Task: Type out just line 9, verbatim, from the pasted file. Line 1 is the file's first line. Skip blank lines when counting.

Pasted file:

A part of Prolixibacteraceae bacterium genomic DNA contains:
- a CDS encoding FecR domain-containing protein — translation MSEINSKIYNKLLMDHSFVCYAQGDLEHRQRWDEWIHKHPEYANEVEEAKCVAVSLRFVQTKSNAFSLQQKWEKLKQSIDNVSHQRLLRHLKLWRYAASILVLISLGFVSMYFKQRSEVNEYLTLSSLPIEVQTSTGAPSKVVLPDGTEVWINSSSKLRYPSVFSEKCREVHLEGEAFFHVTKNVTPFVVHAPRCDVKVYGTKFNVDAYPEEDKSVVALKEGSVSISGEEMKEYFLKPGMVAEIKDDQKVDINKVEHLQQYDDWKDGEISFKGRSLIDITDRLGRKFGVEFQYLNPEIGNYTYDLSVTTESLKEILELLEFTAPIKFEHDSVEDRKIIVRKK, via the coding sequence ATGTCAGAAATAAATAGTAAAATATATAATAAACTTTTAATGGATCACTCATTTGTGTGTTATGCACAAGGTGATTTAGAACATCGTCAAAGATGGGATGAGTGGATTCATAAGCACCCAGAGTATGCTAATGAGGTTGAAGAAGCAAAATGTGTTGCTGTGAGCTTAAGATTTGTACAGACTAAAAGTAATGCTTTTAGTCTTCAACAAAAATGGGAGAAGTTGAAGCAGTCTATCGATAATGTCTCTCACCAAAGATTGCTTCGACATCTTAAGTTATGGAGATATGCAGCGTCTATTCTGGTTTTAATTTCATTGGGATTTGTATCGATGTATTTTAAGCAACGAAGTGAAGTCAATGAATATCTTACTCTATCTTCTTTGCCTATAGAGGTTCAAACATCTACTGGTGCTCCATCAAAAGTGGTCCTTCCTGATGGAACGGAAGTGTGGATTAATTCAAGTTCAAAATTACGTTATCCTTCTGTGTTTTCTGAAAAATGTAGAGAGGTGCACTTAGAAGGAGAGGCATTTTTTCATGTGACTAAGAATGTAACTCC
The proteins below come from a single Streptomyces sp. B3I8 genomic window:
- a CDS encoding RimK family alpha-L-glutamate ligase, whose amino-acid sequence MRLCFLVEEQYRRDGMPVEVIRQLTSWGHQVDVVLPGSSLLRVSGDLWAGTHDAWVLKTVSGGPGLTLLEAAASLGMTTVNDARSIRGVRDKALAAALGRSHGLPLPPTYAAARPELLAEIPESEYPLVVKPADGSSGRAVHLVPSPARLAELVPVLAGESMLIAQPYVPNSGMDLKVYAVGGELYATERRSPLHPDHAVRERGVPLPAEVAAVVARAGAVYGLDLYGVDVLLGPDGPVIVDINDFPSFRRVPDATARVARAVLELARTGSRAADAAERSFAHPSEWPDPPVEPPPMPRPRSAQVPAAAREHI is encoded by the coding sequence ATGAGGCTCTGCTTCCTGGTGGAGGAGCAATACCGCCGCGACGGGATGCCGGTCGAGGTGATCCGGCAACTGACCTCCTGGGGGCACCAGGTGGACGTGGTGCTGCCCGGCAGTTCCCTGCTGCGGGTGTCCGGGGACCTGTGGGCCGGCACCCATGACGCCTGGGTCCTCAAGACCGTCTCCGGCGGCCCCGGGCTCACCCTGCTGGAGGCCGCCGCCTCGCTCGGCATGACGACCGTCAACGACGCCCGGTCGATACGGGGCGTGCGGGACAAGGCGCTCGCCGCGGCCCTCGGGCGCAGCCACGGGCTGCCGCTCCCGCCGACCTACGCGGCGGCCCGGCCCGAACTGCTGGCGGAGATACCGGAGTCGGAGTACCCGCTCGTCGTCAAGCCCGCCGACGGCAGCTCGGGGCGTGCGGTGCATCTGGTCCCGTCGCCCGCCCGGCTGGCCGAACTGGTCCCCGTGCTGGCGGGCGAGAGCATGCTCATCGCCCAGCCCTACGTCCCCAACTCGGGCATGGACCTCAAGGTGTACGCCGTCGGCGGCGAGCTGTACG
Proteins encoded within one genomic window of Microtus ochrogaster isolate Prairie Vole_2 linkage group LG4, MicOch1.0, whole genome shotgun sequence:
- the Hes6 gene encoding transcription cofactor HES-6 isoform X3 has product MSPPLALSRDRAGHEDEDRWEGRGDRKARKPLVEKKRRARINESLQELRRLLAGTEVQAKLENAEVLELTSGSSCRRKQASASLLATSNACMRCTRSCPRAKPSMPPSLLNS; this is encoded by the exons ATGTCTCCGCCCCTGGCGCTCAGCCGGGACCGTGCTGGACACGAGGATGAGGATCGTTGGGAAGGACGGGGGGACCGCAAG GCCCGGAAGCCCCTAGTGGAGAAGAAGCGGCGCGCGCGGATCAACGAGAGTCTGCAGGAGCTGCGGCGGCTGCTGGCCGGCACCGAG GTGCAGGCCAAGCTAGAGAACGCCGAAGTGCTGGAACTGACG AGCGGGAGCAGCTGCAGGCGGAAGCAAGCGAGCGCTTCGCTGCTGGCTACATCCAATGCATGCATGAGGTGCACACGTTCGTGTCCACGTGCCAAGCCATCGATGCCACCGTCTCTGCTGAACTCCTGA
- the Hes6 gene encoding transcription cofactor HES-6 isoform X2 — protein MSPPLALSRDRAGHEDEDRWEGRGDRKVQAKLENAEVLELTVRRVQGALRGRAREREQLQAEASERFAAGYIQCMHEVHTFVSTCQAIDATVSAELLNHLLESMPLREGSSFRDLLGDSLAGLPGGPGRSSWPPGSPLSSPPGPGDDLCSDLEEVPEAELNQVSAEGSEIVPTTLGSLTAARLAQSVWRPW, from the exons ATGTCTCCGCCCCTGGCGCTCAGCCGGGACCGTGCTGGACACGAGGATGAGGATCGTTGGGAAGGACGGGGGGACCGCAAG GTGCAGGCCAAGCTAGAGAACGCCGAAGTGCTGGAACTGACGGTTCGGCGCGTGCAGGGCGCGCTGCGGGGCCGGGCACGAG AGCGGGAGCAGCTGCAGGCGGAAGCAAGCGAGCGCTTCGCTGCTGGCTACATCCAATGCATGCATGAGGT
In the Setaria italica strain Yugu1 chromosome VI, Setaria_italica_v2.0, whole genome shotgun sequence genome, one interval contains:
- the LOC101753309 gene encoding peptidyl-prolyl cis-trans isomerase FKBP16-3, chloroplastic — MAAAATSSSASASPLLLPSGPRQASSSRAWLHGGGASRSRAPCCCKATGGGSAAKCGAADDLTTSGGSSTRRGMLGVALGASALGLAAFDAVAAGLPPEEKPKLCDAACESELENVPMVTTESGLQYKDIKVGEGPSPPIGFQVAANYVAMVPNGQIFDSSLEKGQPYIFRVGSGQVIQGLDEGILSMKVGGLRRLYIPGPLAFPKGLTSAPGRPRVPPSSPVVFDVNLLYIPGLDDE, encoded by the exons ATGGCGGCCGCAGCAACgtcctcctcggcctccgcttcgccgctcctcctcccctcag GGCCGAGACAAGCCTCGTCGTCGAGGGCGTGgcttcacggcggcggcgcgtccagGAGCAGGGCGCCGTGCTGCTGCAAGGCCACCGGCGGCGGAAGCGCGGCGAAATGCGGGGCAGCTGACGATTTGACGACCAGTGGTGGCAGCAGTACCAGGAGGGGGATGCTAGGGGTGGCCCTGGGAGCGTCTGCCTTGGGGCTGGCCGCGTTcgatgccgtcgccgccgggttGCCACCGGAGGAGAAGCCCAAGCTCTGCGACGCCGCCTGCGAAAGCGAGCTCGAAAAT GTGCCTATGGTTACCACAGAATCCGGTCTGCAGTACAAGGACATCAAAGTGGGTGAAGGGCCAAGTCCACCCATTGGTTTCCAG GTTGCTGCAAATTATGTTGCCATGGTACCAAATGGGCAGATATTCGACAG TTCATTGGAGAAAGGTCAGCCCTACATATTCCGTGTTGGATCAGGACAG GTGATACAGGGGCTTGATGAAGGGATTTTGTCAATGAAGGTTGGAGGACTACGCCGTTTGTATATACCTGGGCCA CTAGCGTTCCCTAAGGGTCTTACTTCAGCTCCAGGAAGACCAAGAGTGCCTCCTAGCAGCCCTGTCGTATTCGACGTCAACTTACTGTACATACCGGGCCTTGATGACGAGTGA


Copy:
- the LOC101753309 gene encoding peptidyl-prolyl cis-trans isomerase FKBP16-3, chloroplastic — MAAAATSSSASASPLLLPSGPRQASSSRAWLHGGGASRSRAPCCCKATGGGSAAKCGAADDLTTSGGSSTRRGMLGVALGASALGLAAFDAVAAGLPPEEKPKLCDAACESELENVPMVTTESGLQYKDIKVGEGPSPPIGFQVAANYVAMVPNGQIFDSSLEKGQPYIFRVGSGQVIQGLDEGILSMKVGGLRRLYIPGPLAFPKGLTSAPGRPRVPPSSPVVFDVNLLYIPGLDDE, encoded by the exons ATGGCGGCCGCAGCAACgtcctcctcggcctccgcttcgccgctcctcctcccctcag GGCCGAGACAAGCCTCGTCGTCGAGGGCGTGgcttcacggcggcggcgcgtccagGAGCAGGGCGCCGTGCTGCTGCAAGGCCACCGGCGGCGGAAGCGCGGCGAAATGCGGGGCAGCTGACGATTTGACGACCAGTGGTGGCAGCAGTACCAGGAGGGGGATGCTAGGGGTGGCCCTGGGAGCGTCTGCCTTGGGGCTGGCCGCGTTcgatgccgtcgccgccgggttGCCACCGGAGGAGAAGCCCAAGCTCTGCGACGCCGCCTGCGAAAGCGAGCTCGAAAAT GTGCCTATGGTTACCACAGAATCCGGTCTGCAGTACAAGGACATCAAAGTGGGTGAAGGGCCAAGTCCACCCATTGGTTTCCAG GTTGCTGCAAATTATGTTGCCATGGTACCAAATGGGCAGATATTCGACAG TTCATTGGAGAAAGGTCAGCCCTACATATTCCGTGTTGGATCAGGACAG GTGATACAGGGGCTTGATGAAGGGATTTTGTCAATGAAGGTTGGAGGACTACGCCGTTTGTATATACCTGGGCCA CTAGCGTTCCCTAAGGGTCTTACTTCAGCTCCAGGAAGACCAAGAGTGCCTCCTAGCAGCCCTGTCGTATTCGACGTCAACTTACTGTACATACCGGGCCTTGATGACGAGTGA